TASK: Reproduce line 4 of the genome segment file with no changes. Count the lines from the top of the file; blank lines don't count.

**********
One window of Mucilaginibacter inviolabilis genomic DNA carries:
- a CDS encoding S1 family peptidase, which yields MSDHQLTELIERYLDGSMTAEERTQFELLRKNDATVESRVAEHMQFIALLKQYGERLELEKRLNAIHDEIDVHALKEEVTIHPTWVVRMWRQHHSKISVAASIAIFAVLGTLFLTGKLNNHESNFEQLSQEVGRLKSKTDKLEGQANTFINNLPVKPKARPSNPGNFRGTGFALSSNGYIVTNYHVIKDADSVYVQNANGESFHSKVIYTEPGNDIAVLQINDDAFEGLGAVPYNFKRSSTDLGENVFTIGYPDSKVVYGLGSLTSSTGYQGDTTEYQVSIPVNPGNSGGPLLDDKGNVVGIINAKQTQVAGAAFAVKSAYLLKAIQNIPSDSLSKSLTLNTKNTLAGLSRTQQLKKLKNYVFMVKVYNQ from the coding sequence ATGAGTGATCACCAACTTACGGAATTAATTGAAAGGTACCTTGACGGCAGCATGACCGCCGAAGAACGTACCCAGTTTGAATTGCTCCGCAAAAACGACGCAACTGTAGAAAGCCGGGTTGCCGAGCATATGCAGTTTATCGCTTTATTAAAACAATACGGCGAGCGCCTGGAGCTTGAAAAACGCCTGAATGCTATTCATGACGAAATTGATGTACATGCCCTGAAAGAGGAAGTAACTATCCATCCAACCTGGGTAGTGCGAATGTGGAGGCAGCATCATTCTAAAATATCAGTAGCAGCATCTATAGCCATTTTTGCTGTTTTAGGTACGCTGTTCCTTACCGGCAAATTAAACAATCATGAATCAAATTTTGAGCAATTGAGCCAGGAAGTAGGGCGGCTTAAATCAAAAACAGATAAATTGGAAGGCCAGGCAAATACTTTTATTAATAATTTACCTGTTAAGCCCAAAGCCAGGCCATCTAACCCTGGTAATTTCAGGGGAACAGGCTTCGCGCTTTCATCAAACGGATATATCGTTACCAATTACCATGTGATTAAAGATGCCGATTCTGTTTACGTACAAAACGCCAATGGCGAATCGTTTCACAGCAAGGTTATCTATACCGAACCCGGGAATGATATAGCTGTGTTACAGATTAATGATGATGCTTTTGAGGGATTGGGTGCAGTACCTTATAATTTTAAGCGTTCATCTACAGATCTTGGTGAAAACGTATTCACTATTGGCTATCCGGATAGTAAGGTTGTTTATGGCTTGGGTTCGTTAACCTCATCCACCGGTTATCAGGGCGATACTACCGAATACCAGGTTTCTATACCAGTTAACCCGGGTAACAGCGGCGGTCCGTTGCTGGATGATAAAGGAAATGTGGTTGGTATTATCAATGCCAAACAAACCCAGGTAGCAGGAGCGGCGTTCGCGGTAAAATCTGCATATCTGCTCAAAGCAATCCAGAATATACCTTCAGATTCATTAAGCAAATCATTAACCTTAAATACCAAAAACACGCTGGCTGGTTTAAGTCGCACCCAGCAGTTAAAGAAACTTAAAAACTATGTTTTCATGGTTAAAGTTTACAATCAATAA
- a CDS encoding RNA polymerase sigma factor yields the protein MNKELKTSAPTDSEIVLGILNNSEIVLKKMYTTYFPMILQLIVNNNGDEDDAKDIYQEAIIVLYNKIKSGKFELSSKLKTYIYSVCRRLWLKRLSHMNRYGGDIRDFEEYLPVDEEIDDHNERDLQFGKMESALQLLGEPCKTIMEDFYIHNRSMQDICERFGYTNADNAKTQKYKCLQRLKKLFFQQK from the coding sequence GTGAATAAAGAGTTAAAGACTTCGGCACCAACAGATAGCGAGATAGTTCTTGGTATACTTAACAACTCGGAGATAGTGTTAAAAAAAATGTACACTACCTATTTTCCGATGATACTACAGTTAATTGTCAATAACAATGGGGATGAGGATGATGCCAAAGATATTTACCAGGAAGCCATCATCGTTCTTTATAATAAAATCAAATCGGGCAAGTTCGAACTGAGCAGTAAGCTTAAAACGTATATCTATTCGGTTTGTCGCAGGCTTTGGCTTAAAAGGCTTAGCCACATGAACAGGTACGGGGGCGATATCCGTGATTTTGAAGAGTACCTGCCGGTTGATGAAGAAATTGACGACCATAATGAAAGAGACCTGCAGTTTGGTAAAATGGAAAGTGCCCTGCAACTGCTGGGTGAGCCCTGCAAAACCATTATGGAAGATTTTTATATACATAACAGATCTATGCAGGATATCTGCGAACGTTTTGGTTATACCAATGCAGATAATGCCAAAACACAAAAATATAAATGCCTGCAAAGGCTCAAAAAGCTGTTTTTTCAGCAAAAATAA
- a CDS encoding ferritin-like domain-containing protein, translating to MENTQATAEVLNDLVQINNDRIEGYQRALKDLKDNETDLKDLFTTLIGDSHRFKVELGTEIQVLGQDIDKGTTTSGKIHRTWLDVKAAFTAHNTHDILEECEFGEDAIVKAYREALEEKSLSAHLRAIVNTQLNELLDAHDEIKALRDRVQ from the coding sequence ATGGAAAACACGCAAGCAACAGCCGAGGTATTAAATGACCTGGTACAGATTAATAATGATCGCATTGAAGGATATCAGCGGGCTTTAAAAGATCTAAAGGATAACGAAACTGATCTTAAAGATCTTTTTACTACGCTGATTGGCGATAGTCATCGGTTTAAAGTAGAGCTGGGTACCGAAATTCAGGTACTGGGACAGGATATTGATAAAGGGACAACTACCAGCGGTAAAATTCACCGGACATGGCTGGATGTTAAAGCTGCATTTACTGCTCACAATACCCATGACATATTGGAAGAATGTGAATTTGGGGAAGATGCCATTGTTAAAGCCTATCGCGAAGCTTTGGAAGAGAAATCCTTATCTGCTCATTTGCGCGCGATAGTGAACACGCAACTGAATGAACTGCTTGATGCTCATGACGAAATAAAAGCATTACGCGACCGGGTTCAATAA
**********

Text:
- a CDS encoding ferritin-like domain-containing protein, translating to MENTQATAEVLNDLVQINNDRIEGYQRALKDLKDNETDLKDLFTTLIGDSHRFKVELGTEIQVLGQDIDKGTTTSGKIHRTWLDVKAAFTAHNTHDILEECEFGEDAIVKAYREALEEKSLSAHLRAIVNTQLNELLDAHDEIKALRDRVQ from the coding sequence ATGGAAAACACGCAAGCAACAGCCGAGGTATTAAATGACCTGGTACAGATTAATAATGATCGCATTGAAGGATATCAGCGGGCTTTAAAAGATCTAAAGGATAACGAAACTGATCTTAAAGATCTTTTTACTACGCTGATTGGCGATAGTCATCGGTTTAAAGTAGAGCTGGGTACCGAAATTCAGGTACTGGGACAGGATATTGATAAAGGGACAACTACCAGCGGTAAAATTCACCGGACATGGCTGGATGTTAAAGCTGCATTTACTGCTCACAATACCCATGACATATTGGAAGAATGTGAATTTGGGGAAGATGCCATTGTTAAAGCCTATCGCGAAGCTTTGGAAGAGAAATCCTTATCTGCTCATTTGCGCGCGATAGTGAACACGCAACTGAATGAACTGCTTGATGCTCATGACGAAATAAAAGCATTACGCGACCGGGTTCAATAA